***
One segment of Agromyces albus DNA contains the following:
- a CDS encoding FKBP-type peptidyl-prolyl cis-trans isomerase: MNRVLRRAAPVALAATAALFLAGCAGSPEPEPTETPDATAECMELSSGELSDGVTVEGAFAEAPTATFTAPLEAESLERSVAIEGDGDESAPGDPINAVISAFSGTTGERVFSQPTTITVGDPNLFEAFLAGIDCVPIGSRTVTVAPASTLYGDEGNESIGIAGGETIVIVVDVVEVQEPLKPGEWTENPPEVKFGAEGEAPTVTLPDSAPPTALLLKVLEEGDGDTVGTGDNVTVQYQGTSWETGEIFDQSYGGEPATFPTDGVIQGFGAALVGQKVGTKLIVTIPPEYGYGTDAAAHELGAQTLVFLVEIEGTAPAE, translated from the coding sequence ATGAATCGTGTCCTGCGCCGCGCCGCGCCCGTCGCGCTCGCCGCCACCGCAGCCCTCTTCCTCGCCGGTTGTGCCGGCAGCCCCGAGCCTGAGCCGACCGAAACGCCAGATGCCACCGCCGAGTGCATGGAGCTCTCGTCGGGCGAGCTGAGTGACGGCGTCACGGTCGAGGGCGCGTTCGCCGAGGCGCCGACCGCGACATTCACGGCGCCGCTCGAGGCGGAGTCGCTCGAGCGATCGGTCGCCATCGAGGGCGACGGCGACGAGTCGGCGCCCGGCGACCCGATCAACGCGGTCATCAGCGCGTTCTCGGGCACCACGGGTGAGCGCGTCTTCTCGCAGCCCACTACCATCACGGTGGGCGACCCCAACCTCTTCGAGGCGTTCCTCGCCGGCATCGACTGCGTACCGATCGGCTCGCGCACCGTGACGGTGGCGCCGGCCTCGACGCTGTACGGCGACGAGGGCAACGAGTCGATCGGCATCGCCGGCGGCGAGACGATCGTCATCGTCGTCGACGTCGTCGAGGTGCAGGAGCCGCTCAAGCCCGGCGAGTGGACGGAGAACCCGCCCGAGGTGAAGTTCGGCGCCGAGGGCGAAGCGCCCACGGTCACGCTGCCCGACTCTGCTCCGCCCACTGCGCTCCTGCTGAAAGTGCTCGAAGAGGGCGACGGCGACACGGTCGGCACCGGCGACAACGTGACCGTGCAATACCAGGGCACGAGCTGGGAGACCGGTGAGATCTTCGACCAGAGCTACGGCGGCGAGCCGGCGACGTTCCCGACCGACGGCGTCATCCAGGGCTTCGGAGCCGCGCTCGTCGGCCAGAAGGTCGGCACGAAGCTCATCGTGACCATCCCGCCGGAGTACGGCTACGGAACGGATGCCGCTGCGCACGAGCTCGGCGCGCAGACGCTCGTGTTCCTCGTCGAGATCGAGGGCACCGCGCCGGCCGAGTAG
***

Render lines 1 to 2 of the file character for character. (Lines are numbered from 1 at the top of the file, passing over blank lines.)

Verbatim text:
One segment of Agromyces albus DNA contains the following:
- a CDS encoding FKBP-type peptidyl-prolyl cis-trans isomerase: MNRVLRRAAPVALAATAALFLAGCAGSPEPEPTETPDATAECMELSSGELSDGVTVEGAFAEAPTATFTAPLEAESLERSVAIEGDGDESAPGDPINAVISAFSGTTGERVFSQPTTITVGDPNLFEAFLAGIDCVPIGSRTVTVAPASTLYGDEGNESIGIAGGETIVIVVDVVEVQEPLKPGEWTENPPEVKFGAEGEAPTVTLPDSAPPTALLLKVLEEGDGDTVGTGDNVTVQYQGTSWETGEIFDQSYGGEPATFPTDGVIQGFGAALVGQKVGTKLIVTIPPEYGYGTDAAAHELGAQTLVFLVEIEGTAPAE, translated from the coding sequence ATGAATCGTGTCCTGCGCCGCGCCGCGCCCGTCGCGCTCGCCGCCACCGCAGCCCTCTTCCTCGCCGGTTGTGCCGGCAGCCCCGAGCCTGAGCCGACCGAAACGCCAGATGCCACCGCCGAGTGCATGGAGCTCTCGTCGGGCGAGCTGAGTGACGGCGTCACGGTCGAGGGCGCGTTCGCCGAGGCGCCGACCGCGACATTCACGGCGCCGCTCGAGGCGGAGTCGCTCGAGCGATCGGTCGCCATCGAGGGCGACGGCGACGAGTCGGCGCCCGGCGACCCGATCAACGCGGTCATCAGCGCGTTCTCGGGCACCACGGGTGAGCGCGTCTTCTCGCAGCCCACTACCATCACGGTGGGCGACCCCAACCTCTTCGAGGCGTTCCTCGCCGGCATCGACTGCGTACCGATCGGCTCGCGCACCGTGACGGTGGCGCCGGCCTCGACGCTGTACGGCGACGAGGGCAACGAGTCGATCGGCATCGCCGGCGGCGAGACGATCGTCATCGTCGTCGACGTCGTCGAGGTGCAGGAGCCGCTCAAGCCCGGCGAGTGGACGGAGAACCCGCCCGAGGTGAAGTTCGGCGCCGAGGGCGAAGCGCCCACGGTCACGCTGCCCGACTCTGCTCCGCCCACTGCGCTCCTGCTGAAAGTGCTCGAAGAGGGCGACGGCGACACGGTCGGCACCGGCGACAACGTGACCGTGCAATACCAGGGCACGAGCTGGGAGACCGGTGAGATCTTCGACCAGAGCTACGGCGGCGAGCCGGCGACGTTCCCGACCGACGGCGTCATCCAGGGCTTCGGAGCCGCGCTCGTCGGCCAGAAGGTCGGCACGAAGCTCATCGTGACCATCCCGCCGGAGTACGGCTACGGAACGGATGCCGCTGCGCACGAGCTCGGCGCGCAGACGCTCGTGTTCCTCGTCGAGATCGAGGGCACCGCGCCGGCCGAGTAG